End of the summer. New Haven, North Kingstown, Phoenix, Los Angeles.
The weather in North Kingstown was the best, but the Phoenix-Los Angeles aventura won at life — and it was all due to the hosts. An entire family of hosts that, sadly or not, represent my affaire de coeur of the season.
After approximately six hours evenly distributed among two airplanes and one stop in Detroit, I arrived in Phoenix. The reason for my visit was already there, looking like she does, sporting her long, blonde hair, framed in what I recognized as a new Gucci acquisition in the sunglasses department; smelling like she does, something that escapes my personal scope of fragrances, something that I’m sure must highly rely on her body’s innate ability to maintain a fresh, sweet scent at all times.
Hug, kiss, giggle. And at least on my side, also fulfillment. I was finally where I knew things couldn’t get any better. It was already August, but my summer had just started.
Hers is a family of four. An orthopaedic surgeon, her father seems to be the most serene person in the world. Her mother, a former theater major, may be as fun as a mom can ever get. Then there’s a younger sister who, oddly enough, reminds me of myself.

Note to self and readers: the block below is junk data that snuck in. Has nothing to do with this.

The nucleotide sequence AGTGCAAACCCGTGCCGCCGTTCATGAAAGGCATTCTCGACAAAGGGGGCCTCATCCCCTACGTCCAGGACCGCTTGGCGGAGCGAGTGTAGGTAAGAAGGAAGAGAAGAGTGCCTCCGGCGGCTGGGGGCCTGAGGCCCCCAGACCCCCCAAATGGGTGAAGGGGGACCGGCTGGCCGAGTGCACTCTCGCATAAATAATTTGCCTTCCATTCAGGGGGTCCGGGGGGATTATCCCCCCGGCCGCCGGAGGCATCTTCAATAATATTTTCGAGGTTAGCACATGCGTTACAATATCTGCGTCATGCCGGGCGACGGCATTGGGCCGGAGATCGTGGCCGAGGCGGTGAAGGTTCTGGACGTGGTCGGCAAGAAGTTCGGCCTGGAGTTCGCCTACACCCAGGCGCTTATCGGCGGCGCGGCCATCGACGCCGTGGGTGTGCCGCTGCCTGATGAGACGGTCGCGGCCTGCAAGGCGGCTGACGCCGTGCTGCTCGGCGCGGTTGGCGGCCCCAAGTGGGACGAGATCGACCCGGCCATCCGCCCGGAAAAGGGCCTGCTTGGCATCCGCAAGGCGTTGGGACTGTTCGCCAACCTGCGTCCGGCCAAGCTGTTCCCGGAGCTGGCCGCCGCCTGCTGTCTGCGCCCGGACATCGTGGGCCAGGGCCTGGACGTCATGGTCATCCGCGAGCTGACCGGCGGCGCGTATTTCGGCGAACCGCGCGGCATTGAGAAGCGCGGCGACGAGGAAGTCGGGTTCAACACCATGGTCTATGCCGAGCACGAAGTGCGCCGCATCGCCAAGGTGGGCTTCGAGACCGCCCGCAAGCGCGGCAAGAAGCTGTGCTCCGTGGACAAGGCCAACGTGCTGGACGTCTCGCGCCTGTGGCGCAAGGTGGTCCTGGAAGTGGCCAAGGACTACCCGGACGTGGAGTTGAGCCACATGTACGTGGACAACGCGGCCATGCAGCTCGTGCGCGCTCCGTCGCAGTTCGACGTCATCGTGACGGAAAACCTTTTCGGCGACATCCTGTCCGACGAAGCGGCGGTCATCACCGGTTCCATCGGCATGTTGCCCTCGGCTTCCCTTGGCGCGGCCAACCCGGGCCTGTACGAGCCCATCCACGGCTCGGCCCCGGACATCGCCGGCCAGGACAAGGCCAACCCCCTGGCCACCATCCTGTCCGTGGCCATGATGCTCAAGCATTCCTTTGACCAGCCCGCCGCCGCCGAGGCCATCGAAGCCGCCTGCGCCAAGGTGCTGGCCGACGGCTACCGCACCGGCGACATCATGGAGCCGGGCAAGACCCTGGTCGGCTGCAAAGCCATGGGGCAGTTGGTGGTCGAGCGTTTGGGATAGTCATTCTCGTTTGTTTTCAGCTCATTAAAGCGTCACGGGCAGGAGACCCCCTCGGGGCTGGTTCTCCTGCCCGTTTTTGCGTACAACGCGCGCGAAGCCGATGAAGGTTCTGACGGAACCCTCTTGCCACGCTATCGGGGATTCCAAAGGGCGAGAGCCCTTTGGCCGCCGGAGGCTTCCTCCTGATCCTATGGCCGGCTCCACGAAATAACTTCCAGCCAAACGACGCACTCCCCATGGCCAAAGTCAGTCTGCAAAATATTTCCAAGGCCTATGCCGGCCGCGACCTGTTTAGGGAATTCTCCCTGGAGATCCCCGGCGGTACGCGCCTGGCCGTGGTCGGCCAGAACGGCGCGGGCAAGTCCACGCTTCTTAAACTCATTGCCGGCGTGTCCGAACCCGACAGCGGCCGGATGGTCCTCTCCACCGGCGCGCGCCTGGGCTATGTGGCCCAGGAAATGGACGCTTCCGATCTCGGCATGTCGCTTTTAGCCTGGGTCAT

I was in Phoenix for only two days — probably the 48 hottest and driest hours I’ve ever had to endure. All the sand and xerophilous vegetation around the city made it feel as though the place had been intentionally decorated in a desert theme, a modern Wild West. But we filled our weekend with mainly indoor activities, namely Rock Band, an Indian-themed high school graduation, my allergy to fuzz, kachina dolls and Tarantino. And friends of friends. And botanical gardens.
On the third day, it was time for Los Angeles. Never had I ever been in a car for so many hours that went by so fast. We arrived at Gram’s house in the Valley, and soon I was meeting more members of the family. More of those people that make you feel as though it’s so easy to be happy, and why aren’t you yet? It doesn’t just happen to you?
Disneyland followed, with all the corniness the shiniest place on earth entails. Afterwards, the Getty Museum, Pacific Palisades, Gram’s birthday, Venice Beach, Melrose, Pink’s, The Grove. Close-ups, self-pics, full-bodies.
Fun. I was having fun in an environment where I would have never imagined myself feeling comfortable, or complete. It was my best friend’s family and we weren’t really doing anything exciting. I was pretty much an extra item, added to what would have been the most ordinary summer week in the lives of these people. And it was precisely this sense of this-is-what-we-do-even-when-you-are-not-here and the fact that I seemed to fit that made this the most average, non-awkward family experience. Because you never want it to be “Meet the Fockers” exciting.